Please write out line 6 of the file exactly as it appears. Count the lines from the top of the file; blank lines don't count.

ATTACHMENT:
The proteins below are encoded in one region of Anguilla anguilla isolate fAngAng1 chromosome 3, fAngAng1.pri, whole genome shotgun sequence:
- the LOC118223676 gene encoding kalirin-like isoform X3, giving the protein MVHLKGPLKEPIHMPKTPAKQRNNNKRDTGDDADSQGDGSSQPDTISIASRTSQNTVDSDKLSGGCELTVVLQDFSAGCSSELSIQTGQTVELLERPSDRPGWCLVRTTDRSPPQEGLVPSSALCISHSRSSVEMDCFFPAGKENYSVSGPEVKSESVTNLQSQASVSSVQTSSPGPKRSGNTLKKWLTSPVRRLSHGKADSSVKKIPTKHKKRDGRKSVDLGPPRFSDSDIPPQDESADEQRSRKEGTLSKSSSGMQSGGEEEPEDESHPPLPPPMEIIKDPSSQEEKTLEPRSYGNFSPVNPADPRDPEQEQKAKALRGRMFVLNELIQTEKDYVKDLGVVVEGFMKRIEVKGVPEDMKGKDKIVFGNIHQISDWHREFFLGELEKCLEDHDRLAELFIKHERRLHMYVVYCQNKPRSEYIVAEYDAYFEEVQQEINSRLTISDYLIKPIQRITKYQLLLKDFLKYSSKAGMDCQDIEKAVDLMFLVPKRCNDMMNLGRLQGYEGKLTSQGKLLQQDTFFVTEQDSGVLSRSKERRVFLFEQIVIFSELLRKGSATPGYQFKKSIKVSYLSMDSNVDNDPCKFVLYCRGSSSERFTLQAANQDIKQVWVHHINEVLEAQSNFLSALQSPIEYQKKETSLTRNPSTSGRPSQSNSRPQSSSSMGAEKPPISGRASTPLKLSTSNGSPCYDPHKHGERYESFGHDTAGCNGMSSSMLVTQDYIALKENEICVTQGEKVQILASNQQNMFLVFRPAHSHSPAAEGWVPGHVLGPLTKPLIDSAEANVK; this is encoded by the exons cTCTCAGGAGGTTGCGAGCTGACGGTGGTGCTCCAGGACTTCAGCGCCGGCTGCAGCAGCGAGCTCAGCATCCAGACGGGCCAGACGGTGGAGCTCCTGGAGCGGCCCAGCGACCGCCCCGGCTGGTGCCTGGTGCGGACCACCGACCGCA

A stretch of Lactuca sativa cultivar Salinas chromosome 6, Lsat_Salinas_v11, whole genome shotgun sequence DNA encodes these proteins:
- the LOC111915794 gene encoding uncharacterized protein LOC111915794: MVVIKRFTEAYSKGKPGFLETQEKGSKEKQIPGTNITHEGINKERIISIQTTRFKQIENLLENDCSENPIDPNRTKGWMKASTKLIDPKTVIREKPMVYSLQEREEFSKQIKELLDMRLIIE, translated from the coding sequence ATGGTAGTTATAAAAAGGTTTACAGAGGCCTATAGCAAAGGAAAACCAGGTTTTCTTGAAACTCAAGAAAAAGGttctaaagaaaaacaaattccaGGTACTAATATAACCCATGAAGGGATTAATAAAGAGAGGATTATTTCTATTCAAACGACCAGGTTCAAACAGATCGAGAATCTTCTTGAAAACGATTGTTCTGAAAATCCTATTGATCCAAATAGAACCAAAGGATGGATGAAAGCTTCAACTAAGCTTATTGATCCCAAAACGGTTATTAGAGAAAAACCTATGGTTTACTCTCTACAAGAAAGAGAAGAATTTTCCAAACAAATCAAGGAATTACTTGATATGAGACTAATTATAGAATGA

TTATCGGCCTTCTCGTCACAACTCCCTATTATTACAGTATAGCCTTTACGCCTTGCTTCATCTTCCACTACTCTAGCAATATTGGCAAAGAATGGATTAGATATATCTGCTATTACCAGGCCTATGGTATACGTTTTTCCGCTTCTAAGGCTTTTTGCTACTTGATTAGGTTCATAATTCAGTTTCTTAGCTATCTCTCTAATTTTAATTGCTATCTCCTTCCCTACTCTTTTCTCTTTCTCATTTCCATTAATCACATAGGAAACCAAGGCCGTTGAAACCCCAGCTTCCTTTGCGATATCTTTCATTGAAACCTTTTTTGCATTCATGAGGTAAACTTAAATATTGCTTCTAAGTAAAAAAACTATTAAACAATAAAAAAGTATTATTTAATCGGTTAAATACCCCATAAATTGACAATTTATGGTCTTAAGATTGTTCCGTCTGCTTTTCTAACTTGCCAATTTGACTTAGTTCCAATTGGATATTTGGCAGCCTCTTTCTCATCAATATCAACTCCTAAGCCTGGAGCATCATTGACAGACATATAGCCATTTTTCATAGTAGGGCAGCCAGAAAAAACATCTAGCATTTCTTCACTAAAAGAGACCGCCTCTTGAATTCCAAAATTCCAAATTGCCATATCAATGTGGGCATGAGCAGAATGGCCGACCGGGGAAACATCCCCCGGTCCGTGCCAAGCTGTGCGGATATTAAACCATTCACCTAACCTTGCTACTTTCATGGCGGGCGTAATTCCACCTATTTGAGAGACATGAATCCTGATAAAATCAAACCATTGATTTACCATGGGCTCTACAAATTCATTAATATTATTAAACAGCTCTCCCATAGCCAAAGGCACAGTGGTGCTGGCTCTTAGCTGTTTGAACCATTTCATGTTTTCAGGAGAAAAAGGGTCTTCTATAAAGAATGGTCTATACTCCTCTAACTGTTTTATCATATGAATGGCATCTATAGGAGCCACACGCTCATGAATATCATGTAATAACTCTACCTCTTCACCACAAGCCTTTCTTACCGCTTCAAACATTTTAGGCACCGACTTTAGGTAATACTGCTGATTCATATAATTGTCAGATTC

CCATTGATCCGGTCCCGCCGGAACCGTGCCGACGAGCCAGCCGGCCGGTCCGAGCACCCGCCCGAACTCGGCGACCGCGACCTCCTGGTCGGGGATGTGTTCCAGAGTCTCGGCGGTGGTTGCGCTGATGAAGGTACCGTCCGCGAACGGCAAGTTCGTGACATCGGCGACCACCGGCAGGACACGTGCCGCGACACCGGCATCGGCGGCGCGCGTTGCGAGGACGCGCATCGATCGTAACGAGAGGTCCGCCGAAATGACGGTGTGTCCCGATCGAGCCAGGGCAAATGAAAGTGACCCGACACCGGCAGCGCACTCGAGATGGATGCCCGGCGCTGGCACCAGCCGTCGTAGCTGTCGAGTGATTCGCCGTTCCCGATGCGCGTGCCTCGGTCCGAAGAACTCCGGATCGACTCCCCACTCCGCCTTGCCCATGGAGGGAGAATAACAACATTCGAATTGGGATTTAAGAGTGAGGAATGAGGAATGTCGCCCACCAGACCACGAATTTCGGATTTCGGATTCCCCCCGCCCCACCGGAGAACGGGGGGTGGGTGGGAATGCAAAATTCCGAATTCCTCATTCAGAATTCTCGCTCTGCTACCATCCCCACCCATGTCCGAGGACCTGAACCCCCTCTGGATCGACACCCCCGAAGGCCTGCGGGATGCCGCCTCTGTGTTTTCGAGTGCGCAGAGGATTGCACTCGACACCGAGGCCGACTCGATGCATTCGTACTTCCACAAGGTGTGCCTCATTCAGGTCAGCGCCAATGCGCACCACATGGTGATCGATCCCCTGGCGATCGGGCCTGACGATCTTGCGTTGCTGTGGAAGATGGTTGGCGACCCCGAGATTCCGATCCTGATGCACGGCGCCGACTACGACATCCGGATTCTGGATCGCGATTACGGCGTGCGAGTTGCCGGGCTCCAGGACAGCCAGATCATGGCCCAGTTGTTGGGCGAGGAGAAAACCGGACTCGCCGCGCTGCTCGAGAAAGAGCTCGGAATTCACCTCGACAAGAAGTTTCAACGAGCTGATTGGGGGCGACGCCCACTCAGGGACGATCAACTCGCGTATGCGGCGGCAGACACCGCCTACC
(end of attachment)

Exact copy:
CCATTGATCCGGTCCCGCCGGAACCGTGCCGACGAGCCAGCCGGCCGGTCCGAGCACCCGCCCGAACTCGGCGACCGCGACCTCCTGGTCGGGGATGTGTTCCAGAGTCTCGGCGGTGGTTGCGCTGATGAAGGTACCGTCCGCGAACGGCAAGTTCGTGACATCGGCGACCACCGGCAGGACACGTGCCGCGACACCGGCATCGGCGGCGCGCGTTGCGAGGACGCGCATCGATCGTAACGAGAGGTCCGCCGAAATGACGGTGTGTCCCGATCGAGCCAGGGCAAATGAAAGTGACCCGACACCGGCAGCGCACTCGAGATGGATGCCCGGCGCTGGCACCAGCCGTCGTAGCTGTCGAGTGATTCGCCGTTCCCGATGCGCGTGCCTCGGTCCGAAGAACTCCGGATCGACTCCCCACTCCGCCTTGCCCATGGAGGGAGAATAACAACATTCGAATTGGGATTTAAGAGTGAGGAATGAGGAATGTCGCCCACCAGACCACGAATTTCGGATTTCGGATTCCCCCCGCCCCACCGGAGAACGGGGGGTGGGTGGGAATGCAAAATTCCGAATTCCTCATTCAGAATTCTCGCTCTGCTACCATCCCCACCCATGTCCGAGGACCTGAACCCCCTCTGGATCGACACCCCCGAAGGCCTGCGGGATGCCGCCTCTGTGTTTTCGAGTGCGCAGAGGATTGCACTCGACACCGAGGCCGACTCGATGCATTCGTACTTCCACAAGGTGTGCCTCATTCAGGTCAGCGCCAATGCGCACCACATGGTGATCGATCCCCTGGCGATCGGGCCTGACGATCTTGCGTTGCTGTGGAAGATGGTTGGCGACCCCGAGATTCCGATCCTGATGCACGGCGCCGACTACGACATCCGGATTCTGGATCGCGATTACGGCGTGCGAGTTGCCGGGCTCCAGGACAGCCAGATCATGGCCCAGTTGTTGGGCGAGGAGAAAACCGGACTCGCCGCGCTGCTCGAGAAAGAGCTCGGAATTCACCTCGACAAGAAGTTTCAACGAGCTGATTGGGGGCGACGCCCACTCAGGGACGATCAACTCGCGTATGCGGCGGCAGACACCGCCTACC